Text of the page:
by Faygie Levy Holt – Chabad.org
With nine people dead, 2 million homes without power, and extensive flooding and property damage from Florida to North Carolina, Chabad-Lubavitch emissaries reached out to their communities after the conclusion of the Jewish Sabbath to begin to assess the massive help that will needed. Hurricane Matthew continues to threaten the region with storm surges and torrential rains.
As soon as evacuations were ordered on Thursday and Friday, Chabadshluchim began to reach out, some utilizing every square inch of unused space to provide a portal in the storm. Others prepared special Shabbatmeals that were delivered in advance of the hurricane. Even emissaries under mandatory evacuation did their best to keep in touch with friends and neighbors.
After killing more than 900 people in Haiti and causing widespread damage in the Bahamas, the storm moved up the Florida and Georgia coast on Friday causing six deaths but remaining far enough offshore to avoid similarly catastrophic devastation there.
The hurricane made landfall in South Carolina on Saturday morning as a Category 1 hurricane with maximum sustained winds of 75 mph, according to the National Hurricane Center. It is expected to weaken further and become a post-tropical storm by late Saturday night.
Despite the storm’s weakening, the National Hurricane Center warned of “strong winds and dangerous storm surges” along the South and North Carolina coasts as well as “heavy rains and gusty winds spreading inland.”
North Carolina recorded three storm-related deaths — one due to hydroplaning and two after a vehicle was submerged in flood water. There were dozens of water rescues across central and southern North Carolina as roads flooded and homes became inundated. As heavy rains continued to inundate the state, a state of emergency was declared in Durham County shortly after 6 p.m. on Saturday, and the state announced evacuations near dams which were close to failure.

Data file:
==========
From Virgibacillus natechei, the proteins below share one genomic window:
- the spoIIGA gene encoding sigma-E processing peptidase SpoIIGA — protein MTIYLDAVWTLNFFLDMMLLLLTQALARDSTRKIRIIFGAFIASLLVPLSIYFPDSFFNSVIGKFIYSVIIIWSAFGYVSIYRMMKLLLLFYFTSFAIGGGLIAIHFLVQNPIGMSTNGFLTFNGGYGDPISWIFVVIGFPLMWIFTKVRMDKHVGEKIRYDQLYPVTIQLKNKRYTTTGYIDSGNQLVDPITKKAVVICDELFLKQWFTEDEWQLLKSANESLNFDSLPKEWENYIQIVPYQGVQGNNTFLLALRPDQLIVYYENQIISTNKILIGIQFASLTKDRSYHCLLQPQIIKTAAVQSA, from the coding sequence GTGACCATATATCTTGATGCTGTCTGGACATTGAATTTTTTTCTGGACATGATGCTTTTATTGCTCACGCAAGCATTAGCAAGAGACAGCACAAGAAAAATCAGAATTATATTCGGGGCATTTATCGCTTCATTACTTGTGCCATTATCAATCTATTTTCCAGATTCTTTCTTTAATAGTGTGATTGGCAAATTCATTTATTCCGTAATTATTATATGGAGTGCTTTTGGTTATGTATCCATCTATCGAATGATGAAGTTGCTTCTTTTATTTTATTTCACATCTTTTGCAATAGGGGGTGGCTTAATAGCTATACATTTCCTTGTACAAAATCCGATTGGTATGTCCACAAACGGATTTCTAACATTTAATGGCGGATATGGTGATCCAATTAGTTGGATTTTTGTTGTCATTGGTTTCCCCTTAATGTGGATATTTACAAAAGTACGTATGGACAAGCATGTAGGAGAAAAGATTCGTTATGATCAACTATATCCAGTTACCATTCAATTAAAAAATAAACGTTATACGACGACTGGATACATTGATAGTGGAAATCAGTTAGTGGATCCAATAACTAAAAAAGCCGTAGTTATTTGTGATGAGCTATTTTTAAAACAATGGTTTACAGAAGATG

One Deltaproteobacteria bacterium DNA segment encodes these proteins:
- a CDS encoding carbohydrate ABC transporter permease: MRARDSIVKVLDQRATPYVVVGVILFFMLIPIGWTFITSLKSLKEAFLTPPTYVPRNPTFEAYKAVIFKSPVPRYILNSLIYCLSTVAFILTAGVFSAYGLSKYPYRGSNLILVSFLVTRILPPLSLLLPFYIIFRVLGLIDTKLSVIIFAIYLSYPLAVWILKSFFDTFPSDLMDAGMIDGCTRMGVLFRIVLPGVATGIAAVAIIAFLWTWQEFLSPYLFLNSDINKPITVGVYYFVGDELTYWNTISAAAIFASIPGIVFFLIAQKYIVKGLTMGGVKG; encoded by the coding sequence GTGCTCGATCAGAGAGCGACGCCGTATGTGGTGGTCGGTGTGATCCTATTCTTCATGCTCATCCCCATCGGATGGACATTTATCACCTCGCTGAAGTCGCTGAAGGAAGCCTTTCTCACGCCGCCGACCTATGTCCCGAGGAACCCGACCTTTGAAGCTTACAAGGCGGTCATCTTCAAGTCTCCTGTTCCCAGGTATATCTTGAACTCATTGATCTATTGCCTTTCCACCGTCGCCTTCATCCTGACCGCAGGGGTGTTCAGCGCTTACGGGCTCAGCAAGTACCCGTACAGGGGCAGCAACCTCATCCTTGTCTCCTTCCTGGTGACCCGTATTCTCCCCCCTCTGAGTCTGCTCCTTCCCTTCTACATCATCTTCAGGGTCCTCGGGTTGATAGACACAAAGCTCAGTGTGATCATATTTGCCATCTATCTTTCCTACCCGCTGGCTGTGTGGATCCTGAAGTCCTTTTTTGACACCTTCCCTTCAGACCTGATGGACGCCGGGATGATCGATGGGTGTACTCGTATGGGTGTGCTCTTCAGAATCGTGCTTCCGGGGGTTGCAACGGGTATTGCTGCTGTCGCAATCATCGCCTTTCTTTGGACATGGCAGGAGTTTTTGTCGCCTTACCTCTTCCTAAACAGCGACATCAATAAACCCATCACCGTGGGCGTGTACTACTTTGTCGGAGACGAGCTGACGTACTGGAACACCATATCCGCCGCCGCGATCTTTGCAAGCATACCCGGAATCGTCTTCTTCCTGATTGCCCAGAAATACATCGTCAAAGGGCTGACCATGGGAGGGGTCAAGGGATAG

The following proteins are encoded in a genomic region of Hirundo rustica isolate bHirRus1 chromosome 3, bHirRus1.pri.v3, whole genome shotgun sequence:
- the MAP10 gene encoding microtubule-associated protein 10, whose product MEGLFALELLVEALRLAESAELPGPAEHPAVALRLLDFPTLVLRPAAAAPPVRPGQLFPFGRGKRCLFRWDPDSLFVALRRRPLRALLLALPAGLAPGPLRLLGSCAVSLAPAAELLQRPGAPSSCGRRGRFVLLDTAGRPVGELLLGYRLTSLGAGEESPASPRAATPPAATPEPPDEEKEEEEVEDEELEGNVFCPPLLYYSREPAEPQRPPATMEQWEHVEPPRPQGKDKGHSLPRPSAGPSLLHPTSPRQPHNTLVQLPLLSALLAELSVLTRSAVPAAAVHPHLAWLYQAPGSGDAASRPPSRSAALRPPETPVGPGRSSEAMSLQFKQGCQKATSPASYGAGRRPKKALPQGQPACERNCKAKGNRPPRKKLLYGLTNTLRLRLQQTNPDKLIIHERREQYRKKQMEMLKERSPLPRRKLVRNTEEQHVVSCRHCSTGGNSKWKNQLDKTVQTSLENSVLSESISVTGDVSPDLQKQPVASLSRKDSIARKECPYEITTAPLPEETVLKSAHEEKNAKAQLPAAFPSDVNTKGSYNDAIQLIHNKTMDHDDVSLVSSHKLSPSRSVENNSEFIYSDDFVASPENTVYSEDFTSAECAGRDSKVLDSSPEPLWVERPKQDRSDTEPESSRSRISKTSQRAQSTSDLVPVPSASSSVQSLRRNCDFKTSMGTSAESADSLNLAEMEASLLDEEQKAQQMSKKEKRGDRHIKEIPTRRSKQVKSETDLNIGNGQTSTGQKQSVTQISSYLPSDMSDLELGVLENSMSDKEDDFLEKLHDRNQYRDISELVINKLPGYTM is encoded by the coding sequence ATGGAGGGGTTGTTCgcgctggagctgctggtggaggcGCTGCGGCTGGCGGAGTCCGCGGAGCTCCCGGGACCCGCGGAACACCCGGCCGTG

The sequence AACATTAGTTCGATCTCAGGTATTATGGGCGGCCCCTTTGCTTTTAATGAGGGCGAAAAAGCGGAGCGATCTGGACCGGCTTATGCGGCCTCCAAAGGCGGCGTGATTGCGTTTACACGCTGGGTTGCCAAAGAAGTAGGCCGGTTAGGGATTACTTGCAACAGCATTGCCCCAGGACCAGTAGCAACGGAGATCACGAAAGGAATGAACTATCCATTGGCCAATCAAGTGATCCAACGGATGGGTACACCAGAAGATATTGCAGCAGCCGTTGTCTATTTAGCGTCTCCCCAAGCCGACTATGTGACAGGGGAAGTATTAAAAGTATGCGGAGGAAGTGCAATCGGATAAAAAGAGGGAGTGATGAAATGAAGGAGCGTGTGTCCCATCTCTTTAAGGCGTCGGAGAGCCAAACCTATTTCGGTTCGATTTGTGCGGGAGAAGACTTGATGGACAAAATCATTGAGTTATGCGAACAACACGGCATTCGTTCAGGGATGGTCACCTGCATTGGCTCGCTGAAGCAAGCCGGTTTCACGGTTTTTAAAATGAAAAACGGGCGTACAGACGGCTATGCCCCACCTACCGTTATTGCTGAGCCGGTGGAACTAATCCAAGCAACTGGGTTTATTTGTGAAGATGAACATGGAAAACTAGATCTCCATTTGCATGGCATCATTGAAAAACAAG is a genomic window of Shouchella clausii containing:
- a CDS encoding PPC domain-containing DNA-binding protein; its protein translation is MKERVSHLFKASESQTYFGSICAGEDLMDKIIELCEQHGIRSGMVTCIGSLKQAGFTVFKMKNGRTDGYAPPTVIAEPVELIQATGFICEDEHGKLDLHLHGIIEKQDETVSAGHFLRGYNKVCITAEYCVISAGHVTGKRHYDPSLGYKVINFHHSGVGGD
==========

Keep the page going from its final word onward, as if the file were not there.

Comfort During a Terrifying Ordeal
In Ormond Beach, Rabbi Pinchas Ezagui, co-director of Chabad Lubavitchof Greater Daytona with his wife, Chanie, was experiencing the worst of the storm on Friday when reached by phone.
“It’s been quite interesting; you’re reaching me at the height and midst of the storm. It s very windy and rainy. Trees are falling, things are breaking and flying around outside,” he says, noting that he was using a generator to help keep some lights on since power was out throughout the city. “Hopefully, the abeshiter, G‑d, will make sure that nobody gets hurt or loses property.”
A veteran (of sorts) of hurricanes—having been in Florida since 1990, through six or seven storms over the years—the rabbi has been trying to calm the nerves of newer community members.
“Young couples are very nervous. They keep texting: ‘Rabbi, what should I do?’ I am here to calm them down,” says Ezagui. “They have been texting in the middle of the night, and I get it—the wind is scary, the noises are scary, and they want a little support and comfort. I am giving them the best advice I can based on my experience.”